Home   /   Accreditation ABCs Home  /  Standards

Accreditation ABCs

Standards and Guidelines

On the CAAHEP website you will find a document for your profession that is named “Standards and Guidelines.” Almost everything you do relates to this document; become familiar with it.


In practical terms, any "standard" is a rule; it's a requirement; it's a hurdle; it's a principle.

In the larger American context, "freedom of speech," protected by the First Amendment of the U.S. Constitution, is a famous example of a standard.

The language of a standard is not, generally, extremely precise; standards allow for judgments to be made. We have spent centuries in the United States making judgments about whether we meet the "freedom of speech" standard, for example.

In the CAAHEP context, quality educational programs meet or exceed a collection of standards (often called "The Standards" or "The CAAHEP Standards") for educational programs in a profession.

In the CAAHEP environment, the Standards are expressions of desirable traits that have been proposed, discussed, and sometimes revised many times before they are the "official" statements. Members of professions, educators, program directors and others have reviewed them and debated them. Public hearings have been held.

So, the Standards can, and periodically do change, but change happens only slowly, deliberately, and with major effort. Standards are, as close as humanly possible, statements of consensus about quality in educational programs.

Over periods of years and decades, consensus may shift, professions may change in ways that suggest educational change, and Standards will keep up. But, for your purposes, it is best to treat the current Standards as givens.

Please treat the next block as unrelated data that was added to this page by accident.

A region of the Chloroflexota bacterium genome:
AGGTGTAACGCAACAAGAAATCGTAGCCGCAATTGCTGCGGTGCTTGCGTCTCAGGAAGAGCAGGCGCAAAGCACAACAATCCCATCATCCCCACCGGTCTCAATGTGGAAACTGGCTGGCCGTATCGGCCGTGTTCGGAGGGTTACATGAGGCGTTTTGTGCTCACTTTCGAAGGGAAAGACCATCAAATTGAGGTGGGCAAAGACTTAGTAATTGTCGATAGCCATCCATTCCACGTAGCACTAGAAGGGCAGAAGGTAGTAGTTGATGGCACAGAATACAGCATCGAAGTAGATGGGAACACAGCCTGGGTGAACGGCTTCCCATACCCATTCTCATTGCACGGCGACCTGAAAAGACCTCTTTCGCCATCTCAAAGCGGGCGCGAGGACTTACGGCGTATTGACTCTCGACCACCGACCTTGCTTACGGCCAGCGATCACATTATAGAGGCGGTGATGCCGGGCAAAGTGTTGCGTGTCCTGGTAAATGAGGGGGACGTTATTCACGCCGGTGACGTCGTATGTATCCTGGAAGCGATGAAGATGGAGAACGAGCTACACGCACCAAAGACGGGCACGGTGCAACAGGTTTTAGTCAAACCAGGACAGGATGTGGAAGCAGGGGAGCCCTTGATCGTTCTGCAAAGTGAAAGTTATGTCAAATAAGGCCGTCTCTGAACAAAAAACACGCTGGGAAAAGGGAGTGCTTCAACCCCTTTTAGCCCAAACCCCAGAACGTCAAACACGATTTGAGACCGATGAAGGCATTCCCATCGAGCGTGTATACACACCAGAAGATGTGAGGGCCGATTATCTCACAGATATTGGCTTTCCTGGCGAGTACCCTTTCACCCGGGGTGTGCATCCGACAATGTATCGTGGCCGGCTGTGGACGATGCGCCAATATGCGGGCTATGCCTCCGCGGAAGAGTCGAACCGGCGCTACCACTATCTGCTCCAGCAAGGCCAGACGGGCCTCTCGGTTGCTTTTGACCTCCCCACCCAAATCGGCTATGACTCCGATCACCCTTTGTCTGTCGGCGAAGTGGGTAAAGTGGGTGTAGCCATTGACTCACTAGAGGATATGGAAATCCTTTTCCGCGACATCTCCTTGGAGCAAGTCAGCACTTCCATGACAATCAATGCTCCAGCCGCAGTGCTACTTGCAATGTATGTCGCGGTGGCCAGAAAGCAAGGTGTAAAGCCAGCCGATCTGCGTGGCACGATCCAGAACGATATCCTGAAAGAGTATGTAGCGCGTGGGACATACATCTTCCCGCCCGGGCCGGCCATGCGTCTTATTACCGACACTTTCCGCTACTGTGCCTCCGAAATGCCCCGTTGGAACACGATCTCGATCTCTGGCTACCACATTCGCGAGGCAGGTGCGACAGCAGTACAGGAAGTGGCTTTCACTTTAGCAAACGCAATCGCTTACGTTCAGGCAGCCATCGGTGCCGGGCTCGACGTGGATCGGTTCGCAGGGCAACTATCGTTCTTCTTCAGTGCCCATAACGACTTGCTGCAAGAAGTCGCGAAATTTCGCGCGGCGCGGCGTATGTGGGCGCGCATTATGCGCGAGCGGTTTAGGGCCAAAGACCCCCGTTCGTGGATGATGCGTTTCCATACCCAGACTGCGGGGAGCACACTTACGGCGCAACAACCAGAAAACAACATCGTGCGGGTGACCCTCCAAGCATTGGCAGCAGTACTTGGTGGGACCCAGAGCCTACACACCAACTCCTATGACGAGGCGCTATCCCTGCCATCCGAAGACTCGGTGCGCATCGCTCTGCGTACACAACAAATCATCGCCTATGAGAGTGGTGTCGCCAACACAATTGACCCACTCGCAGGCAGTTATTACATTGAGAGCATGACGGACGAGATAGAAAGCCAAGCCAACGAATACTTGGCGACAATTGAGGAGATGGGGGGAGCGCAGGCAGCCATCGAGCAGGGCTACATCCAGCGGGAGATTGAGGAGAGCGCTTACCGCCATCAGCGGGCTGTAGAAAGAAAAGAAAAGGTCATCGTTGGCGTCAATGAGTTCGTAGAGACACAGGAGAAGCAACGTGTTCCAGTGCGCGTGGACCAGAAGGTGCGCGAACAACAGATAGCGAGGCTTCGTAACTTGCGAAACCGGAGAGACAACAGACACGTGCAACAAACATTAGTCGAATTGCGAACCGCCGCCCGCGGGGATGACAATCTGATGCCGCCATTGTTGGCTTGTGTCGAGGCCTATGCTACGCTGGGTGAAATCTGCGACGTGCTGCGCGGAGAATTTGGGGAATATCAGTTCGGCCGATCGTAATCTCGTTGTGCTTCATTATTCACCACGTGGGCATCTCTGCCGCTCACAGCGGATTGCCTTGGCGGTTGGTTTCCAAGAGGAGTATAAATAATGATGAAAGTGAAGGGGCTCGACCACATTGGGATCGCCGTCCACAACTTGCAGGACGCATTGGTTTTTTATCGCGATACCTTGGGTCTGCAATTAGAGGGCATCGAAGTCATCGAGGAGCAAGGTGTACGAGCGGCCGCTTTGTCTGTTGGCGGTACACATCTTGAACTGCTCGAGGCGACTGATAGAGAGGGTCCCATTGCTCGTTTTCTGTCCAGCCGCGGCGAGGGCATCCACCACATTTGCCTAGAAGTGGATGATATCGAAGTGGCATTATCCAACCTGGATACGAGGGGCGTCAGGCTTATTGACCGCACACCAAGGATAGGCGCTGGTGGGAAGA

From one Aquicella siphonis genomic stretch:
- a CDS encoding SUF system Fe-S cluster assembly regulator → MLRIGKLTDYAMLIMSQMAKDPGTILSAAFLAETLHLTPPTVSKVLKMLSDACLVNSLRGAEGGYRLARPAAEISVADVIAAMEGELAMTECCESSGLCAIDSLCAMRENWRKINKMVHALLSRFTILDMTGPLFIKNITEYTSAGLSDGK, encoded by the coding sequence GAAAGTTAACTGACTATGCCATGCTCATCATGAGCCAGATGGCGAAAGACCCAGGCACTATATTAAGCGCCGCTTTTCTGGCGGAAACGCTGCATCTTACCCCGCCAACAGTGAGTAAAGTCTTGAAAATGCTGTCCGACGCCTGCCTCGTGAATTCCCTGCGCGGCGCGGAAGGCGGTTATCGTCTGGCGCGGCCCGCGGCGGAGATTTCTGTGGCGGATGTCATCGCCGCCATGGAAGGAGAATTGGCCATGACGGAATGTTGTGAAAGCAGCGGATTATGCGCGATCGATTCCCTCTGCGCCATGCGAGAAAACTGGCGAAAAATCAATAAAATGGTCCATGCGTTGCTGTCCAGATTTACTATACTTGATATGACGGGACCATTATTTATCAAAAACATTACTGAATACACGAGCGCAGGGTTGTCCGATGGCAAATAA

When it comes time for you to analyze the success of your own program at meeting Standards, you will find that the best way to assure that everyone understands you have met any Standard is to exceed it.

In practical terms, a Guideline is good advice about meeting a Standard; it's a reflection of broad consensus about good practice; it's a statement of conventional wisdom. A Guideline is not a rule, requirement, hurdle or principle.

Guidelines express hard-fought wisdom that you definitely should consider. But -- and this is important -- innovation almost always challenges conventional wisdom. If you have an opportunity to sidestep that wisdom and do something better, you will probably have to explain how your choice helps to achieve the Standard, but your program isn't judged on its adherence to a Guideline. Your program can only be judged on its relationship to a Standard.

Guidelines are written through the same process as Standards. Like Standards, they change over time.

Read the Guidelines; think about them; follow them when you don't have a better idea. But concentrate on Standards

To review your profession's Standards and Guidelines, please see the Program Directors section of the CAAHEP website.